WASHINGTON – President Trump met "the enemy" Saturday night, and it went well.
The enemy, of course, is us – journalists who spend our days and often our nights and weekends telling the American people about the president and members of Congress and all the lesser-known figures who govern us.
Trump famously called us "the enemy of the people," yet there he was at the annual spring dinner of the Gridiron Club, a tight group of elite journalists that serves a quaint yet vital purpose in an increasingly cutthroat capital: promoting good fellowship.
On Saturday, the Gridiron Club achieved its goal. Proof could be found on the face of the president, who laughed even as the journalists mocked him, and in his words.
You might find it strange that presidents and other politicians spend an early-spring evening watching a lavish musical comedy show performed by a bunch of journalists who, for the most part, write better than they sing. Yet they do, and they have since 1885. And in that time, only one president – Buffalo's own Grover Cleveland – has refused to join in the Gridiron's white-tie ritual at least once.
Still, it seemed shocking when Trump, who routinely calls real news "fake news," accepted the Gridiron Club's invitation this year.
The evening began with an admonition, of sorts, from Gridiron President David Lightman of McClatchy News. No, he told the president, journalists don't write fake news.
But Lightman, more in the mood of the evening, also delivered a happier message to the president.
"Rest assured, Mr. President, this crowd is way bigger than Cleveland's," he said.
And so the satire began, and by no means was Trump the only target.
A mock version of Senate Minority Leader Charles E. Schumer of New York found himself admonished by a mock version of House Minority Leader Nancy Pelosi, who sang that Democrats had high hopes for 2018 – "but Chuck, your stupid federal shutdown jinxed it!"
Meantime, New York's Sen. Kirsten E. Gillibrand was portrayed, along with Sen. Elizabeth Warren of Massachusetts and Sen. Kamala Harris, as "the leftist lady hopefuls of 2020."
"We sure can play rough – ask Franken," they sang to the tune of "Boogie Woogie Bugle Boy, a not-so-subtle shot at their call for the head of Sen. Al Franken after several women accused him of sexual impropriety.
The Gridiron singers later serenaded the president in a skit where his cabinet members sing Cole Porter's "You're the Top" with new lyrics dedicated to the commander-in-chief:
"You're the top/You're a stable genius/Nuclear cop/With the biggest ... button."
All that song-and-dance was just a warm-up for Trump, who, for one night anyway, was intentionally funny.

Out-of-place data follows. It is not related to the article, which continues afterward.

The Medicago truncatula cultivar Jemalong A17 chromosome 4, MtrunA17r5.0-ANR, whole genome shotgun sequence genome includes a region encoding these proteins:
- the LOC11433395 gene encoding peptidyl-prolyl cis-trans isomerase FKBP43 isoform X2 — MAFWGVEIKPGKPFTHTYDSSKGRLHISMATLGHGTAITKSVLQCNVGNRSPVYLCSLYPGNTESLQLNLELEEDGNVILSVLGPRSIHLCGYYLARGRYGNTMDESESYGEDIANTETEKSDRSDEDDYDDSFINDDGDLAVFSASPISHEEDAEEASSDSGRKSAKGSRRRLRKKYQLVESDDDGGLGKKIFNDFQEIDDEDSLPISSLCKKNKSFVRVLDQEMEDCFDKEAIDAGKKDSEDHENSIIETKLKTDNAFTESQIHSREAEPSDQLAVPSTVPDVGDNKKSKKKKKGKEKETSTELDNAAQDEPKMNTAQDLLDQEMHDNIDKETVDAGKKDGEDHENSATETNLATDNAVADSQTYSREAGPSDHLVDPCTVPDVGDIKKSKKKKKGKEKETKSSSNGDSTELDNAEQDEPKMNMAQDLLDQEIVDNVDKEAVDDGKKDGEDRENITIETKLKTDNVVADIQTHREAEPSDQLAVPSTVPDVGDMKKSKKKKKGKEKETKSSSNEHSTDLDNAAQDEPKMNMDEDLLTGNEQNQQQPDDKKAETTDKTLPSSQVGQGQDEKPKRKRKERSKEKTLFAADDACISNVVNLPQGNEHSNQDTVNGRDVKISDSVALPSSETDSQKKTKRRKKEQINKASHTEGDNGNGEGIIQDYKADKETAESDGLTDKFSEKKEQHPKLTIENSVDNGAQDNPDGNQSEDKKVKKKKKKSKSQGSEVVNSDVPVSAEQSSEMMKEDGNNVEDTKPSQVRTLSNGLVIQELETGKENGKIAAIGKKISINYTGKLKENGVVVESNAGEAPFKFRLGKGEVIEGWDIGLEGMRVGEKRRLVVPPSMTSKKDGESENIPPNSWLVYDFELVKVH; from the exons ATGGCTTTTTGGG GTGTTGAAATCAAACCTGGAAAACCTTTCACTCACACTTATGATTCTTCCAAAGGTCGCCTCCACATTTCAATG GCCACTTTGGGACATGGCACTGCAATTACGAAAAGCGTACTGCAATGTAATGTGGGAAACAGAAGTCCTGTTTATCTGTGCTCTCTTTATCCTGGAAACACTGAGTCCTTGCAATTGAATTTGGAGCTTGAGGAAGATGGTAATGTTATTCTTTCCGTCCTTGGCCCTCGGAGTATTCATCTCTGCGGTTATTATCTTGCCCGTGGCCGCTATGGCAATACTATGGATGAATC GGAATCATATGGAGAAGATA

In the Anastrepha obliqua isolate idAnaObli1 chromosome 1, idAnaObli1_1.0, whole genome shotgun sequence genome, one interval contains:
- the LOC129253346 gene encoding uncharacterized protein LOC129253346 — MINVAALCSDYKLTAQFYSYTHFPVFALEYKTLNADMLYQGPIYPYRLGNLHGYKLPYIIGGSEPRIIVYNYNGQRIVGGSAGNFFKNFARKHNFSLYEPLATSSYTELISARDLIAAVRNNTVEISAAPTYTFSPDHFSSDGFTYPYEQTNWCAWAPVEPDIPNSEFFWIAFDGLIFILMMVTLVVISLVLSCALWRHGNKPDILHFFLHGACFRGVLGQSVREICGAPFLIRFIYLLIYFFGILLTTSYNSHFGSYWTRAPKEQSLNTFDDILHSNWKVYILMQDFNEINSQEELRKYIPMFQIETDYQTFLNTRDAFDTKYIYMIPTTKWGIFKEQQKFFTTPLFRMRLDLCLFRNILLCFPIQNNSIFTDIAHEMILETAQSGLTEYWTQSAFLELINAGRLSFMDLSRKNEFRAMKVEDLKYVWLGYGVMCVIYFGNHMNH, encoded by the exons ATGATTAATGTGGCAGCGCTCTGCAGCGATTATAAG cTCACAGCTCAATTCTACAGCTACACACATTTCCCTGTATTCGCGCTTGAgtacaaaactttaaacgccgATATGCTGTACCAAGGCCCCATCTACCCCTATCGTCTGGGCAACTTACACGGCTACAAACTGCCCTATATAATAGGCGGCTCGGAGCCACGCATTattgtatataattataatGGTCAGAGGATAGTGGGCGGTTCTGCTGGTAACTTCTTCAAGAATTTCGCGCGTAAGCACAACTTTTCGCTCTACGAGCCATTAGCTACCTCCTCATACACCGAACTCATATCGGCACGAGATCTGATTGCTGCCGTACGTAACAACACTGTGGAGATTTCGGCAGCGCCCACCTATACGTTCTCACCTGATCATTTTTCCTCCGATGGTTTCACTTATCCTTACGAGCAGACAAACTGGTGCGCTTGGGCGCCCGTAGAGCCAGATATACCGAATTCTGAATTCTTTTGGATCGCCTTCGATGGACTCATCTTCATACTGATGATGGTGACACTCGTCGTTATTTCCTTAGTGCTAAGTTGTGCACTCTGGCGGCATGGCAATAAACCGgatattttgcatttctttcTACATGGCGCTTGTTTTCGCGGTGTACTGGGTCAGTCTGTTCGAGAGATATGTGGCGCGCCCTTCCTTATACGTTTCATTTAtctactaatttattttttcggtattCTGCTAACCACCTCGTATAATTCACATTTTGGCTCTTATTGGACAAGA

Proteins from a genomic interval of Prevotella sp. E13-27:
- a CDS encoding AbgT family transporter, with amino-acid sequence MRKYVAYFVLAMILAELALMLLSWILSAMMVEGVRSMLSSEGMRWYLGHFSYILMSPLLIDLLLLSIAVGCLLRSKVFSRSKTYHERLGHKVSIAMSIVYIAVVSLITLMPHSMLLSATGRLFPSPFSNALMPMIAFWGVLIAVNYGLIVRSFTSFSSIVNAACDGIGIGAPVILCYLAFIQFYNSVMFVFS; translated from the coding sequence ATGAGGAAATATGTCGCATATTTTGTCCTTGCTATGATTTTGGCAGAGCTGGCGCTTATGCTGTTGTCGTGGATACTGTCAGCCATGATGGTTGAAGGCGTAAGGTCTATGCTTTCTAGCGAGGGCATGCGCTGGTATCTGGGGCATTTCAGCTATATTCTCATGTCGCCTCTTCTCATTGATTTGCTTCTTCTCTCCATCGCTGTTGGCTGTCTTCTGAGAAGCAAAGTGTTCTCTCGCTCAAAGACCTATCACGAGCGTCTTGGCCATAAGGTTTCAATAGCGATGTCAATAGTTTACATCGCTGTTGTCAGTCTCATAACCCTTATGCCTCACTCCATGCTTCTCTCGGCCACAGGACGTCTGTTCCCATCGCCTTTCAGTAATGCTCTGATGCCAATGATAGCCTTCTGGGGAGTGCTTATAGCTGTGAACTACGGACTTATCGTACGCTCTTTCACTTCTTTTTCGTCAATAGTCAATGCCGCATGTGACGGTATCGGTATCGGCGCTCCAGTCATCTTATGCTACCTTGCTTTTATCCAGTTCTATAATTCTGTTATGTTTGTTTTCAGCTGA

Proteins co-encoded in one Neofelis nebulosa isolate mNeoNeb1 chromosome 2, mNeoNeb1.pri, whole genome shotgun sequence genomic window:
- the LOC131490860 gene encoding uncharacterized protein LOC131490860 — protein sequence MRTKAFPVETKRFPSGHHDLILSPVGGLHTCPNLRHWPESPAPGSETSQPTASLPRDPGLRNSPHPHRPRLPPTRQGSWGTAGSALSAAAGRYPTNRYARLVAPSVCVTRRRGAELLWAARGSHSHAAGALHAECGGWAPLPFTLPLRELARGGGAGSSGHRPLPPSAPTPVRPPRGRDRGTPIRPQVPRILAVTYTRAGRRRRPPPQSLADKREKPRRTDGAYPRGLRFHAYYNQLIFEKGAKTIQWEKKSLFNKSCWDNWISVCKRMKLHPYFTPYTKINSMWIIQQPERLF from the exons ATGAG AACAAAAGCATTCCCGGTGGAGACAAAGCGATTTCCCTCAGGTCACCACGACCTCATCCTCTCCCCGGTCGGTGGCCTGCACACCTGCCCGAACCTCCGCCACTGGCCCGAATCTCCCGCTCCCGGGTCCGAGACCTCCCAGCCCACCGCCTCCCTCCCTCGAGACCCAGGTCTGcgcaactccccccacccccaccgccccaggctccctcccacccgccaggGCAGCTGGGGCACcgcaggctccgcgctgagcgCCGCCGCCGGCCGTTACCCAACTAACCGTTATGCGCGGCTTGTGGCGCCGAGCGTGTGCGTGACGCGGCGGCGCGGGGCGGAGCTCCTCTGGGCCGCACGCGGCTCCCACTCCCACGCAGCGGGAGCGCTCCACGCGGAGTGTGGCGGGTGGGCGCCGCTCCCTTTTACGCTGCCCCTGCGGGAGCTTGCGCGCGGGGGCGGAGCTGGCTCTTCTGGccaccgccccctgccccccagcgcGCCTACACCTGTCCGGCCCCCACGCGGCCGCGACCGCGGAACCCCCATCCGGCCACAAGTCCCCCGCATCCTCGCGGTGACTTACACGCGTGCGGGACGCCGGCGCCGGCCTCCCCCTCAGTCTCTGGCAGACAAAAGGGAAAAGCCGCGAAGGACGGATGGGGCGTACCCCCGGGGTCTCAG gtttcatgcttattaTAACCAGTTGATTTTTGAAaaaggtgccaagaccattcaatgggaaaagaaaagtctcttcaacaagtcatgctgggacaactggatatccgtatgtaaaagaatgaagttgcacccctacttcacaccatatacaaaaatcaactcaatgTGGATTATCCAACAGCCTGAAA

He noted that his staff wondered if he could pull off a such a comedy routine.
"I told them not to worry. Nobody does self-deprecating humor better than I do," Trump said.
So began a free-wheeling half hour of presidential wit in which no one, not even the first lady, was safe.
Noting that his White House has not exactly proved to be an island of stability, Trump said: "I like turnover. I like chaos. It really is good. Now the question everyone keeps asking is, 'Who's going to be the next to leave? (Presidential aide) Steve Miller or Melania?' "
Trump even had some fun at his own expense, rather than at the expense of North Korea's dictator.
"I won’t rule out direct talks with Kim Jong Un," the president said. "I just won’t. As far as the risk of dealing with a madman is concerned, that’s his problem, not mine."
No doubt some of you are reading all of this and asking: Why? Why would a bunch of journalists meet for a lighthearted evening with any president, much less one who has done more to denigrate the free press than anyone since Richard Nixon?
"Why act as if press-Trump relations are essentially good-natured?" New York Times editorial writer Clyde Haberman asked on Twitter. "He'd eviscerate the First Amendment if he could."
It's a legitimate question.
But Saturday's dinner also provided what seems to be a legitimate answer.
Amid all the fun, for one evening, at least, the president seemed to appreciate the press for what it is: an important cog in American democracy.
"I want to thank the press for all you do to support and sustain our democracy," Trump said. "I mean that. I mean that. Some incredible people in the press … brilliant, powerful, smart, and fair people in the press."
President Trump meets with Israeli Prime Minister Benjamin Netanyahu and U.N. Ambassador Nikki Haley ... Vice President Mike Pence addresses the annual America Israel Public Affairs Committee policy conference ... Education Secretary Betsy DeVos speaks at a conference of the Council of Chief State School Officers ... The Senate considers several judicial nominations.
The New York Times notes that the State Department has $120 million to fight Russian election meddling – but has spent none of it ... The Washington Post describes how the Senate seems poised to loosen banking regulations ... Reuters notes that as President Trump pushes tariffs on steel and aluminum, Congress is moving in the opposition direction on trade ... The Associated Press notes that the nation's most vulnerable lawmakers are steering clear of the gun debate ... Vox tells us that Democrats are suddenly competitive in deep-red Texas.